Surviving World War II
Growing up during the Great Depression times were tough, but that didn’t suppress a spirited young boy from dreaming about flying airplanes. Ninety-five-old Stanley Abele, a retired Navy Commander and a WWII fighter pilot has seen a lot in his life. But one fateful day in May of 1945 will never be forgotten. As a young man in his twenties, Abele stood patrol on the USS Bunker Hill between Okinawa and Japan when the unthinkable happened. Kamikazes attacked crashing into the ship narrowly missing him. Fires broke out and thick smoke led to a survival-mode mentality. While Abele and less than a couple dozen other pilots survived, he learned more than 600 were killed in the attempt to sink the ship. Abele sat down with Risen to share war stories from a piece of history that affected so many.
Interviewed exclusively for Risen Magazine in Coronado, California
Risen Magazine: What ignited your initial love for flying?
Stanley Abele: As a kid I liked airplanes. I made and flew model airplanes, in those days they were powered by a rubber band. I made them and sold them to neighborhood kids. I read all the airplane magazines I could find. I was hooked on aviation. I was in high school and noticed in the newspaper that this guy was giving airplane rides at the airport. So, I got on a streetcar transfer to a bus, transfer to another streetcar, transfer to another bus to get to the airport. I was determined, I wanted to go fly. The airplane was old with corrugated aluminum sides, a wreck but it was an airplane. It had three engines, completely underpowered. I didn’t know the difference, I just wanted to fly. I get in and the window didn’t open, it was a little beat up piece of junk. I paid my fifty cents, I get in the airplane and he [pilot] takes off. He makes a big wide circle and lands. That was my introduction to flying.
RM: You became a fighter pilot in the Navy during World War II, but it wasn’t as easy to fly as you thought it would be.
SA: When I joined the Navy, they sent me to CPT (Civilian Pilot Training). I wasn’t on active duty and didn’t wear a uniform, but they sent me to flying school. The war came in December and in January I went to enlist. I took all the tests and the guy asked what college I went to. I grew up during the Great Depression so I didn’t go to college, I was too poor. You had to be a college graduate to be a naval officer. He said I could be an enlisted man. I told him I wanted to be a pilot, not an enlisted man, so I left. About four months later the Navy put an item in the newspaper saying that they were having difficulty finding enough people and they were doing away with the college graduate requirement. Guess who was banging on the door at eight o’clock the next morning? I was so eager to get into the Navy.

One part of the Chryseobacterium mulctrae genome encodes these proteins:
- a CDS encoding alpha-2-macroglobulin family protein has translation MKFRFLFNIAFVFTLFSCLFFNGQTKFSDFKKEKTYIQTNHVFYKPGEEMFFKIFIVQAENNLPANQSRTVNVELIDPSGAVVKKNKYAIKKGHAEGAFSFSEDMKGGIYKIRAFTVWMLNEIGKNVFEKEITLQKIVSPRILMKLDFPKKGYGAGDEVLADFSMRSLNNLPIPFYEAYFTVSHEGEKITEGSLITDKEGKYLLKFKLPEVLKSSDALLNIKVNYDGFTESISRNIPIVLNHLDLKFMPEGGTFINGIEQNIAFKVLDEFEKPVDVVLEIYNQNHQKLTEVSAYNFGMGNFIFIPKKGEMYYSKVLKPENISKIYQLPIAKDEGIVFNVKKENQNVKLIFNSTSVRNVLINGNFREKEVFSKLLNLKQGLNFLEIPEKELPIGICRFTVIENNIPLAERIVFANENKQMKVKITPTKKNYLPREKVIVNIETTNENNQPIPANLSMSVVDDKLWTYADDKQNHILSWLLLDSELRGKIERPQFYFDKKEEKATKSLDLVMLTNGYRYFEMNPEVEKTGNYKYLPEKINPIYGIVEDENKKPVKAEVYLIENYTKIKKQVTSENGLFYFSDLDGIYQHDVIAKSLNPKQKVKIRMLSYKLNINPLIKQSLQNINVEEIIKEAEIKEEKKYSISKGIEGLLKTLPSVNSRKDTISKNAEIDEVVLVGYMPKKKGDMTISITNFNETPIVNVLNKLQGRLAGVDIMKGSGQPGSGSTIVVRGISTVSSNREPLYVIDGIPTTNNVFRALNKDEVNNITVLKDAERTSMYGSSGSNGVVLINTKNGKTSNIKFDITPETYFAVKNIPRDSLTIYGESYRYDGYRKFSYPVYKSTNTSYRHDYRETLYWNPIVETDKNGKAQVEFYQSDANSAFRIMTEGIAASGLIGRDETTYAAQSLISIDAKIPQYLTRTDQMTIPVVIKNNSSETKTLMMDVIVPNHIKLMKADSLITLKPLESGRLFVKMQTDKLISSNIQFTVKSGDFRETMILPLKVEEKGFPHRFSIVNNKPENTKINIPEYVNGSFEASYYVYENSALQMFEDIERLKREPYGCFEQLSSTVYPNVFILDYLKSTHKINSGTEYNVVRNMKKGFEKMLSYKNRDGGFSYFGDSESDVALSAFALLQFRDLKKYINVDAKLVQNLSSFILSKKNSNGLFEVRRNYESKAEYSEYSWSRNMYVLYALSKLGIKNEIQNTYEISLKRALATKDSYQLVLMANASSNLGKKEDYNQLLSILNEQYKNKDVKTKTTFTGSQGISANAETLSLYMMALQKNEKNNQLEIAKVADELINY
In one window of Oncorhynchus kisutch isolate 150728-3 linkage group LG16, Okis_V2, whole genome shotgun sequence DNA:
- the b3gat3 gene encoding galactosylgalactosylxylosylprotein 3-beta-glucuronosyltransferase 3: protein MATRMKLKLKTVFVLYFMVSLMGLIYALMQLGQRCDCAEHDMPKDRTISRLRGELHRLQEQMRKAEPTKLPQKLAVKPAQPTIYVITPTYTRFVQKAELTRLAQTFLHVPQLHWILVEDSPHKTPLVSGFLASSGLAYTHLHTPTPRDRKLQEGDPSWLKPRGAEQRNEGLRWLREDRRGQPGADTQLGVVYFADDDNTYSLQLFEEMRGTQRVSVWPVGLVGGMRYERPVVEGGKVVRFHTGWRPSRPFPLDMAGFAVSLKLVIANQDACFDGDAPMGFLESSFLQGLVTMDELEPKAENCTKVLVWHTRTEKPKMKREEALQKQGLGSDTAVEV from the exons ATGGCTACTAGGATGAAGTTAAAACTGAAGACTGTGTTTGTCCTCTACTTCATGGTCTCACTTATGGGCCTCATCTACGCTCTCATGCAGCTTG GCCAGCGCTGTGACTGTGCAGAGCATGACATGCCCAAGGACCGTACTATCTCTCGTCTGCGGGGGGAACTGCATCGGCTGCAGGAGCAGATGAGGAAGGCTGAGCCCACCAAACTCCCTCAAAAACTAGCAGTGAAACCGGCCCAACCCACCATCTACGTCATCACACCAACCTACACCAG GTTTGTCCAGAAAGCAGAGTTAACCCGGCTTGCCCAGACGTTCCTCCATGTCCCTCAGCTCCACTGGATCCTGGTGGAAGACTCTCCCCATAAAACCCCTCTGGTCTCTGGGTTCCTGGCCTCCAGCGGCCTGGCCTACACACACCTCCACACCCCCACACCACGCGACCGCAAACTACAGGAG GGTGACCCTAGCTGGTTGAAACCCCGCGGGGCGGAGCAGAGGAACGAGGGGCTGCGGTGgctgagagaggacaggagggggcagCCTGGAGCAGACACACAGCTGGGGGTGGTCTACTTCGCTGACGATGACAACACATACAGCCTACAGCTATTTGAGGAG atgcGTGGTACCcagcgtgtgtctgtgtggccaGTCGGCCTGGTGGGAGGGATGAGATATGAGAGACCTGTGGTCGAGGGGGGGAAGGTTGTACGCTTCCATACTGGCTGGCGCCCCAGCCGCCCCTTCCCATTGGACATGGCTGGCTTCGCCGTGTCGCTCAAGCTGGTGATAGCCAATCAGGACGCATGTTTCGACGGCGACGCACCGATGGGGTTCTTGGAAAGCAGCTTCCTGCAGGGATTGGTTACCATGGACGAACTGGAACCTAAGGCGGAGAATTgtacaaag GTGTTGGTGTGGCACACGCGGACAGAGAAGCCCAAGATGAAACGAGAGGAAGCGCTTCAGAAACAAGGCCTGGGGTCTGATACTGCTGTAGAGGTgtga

RM: In 1945, you were on the USS Bunker Hill when it was attacked and hundreds of men were killed while you survived. Share what you remember from that day in May.
SA: I was in the ready room briefing to go fly. I leave to walk to my airplane and I’m standing next to my airplane putting on my parachute harness when I hear an airplane. I look to the side and I see an airplane coming straight towards the ship and I thought it was one of our guys flat-heading (goofing off). I turn around put another buckle on, turn back around to look again and see that the plane is getting closer and I realize that it’s a bad guy. He flew right over my head and hit the wing tips of my folding air wings, about ten feet above me, missing me. He crashes and the plane next to me blows up. So, I’m standing there wondering, “What do I do next?” I hear another airplane, I look up and see a second kamikaze. He’s about 300 hundred feet over the ship coming straight down. I see the bomb leaving the kamikaze and I’m standing there. The bomb hits the ship, it blows up and the airplane crashes to the base of the island so I’m thinking, “Now what do I do?”
The flight deck was on fire and I was downwind of the fires but wanted to get upwind so I thought to myself, I’ll go down to the hanger deck, go forward, come back to the flight deck and help fight the fires. I grabbed the plane captain, an 18-year-old sailor who didn’t know anything more than I did. I grabbed him saying, “Let’s get out of here!” We get out on the catwalk, open the hatch and nothing but smoke comes out. We walk thirty feet, open the hatch, fire and smoke. Finally, we get down to the fan tail of the ship, still fire and smoke. We couldn’t get into the ship. Now we’re at the end of the ship, we can’t go any farther, we’re stuck there. The ship is moving forward, and the fire is going towards the end of the ship, I’m stuck down in the catwalk and about 15-20 other pilots joined me, after evacuating their aircrafts.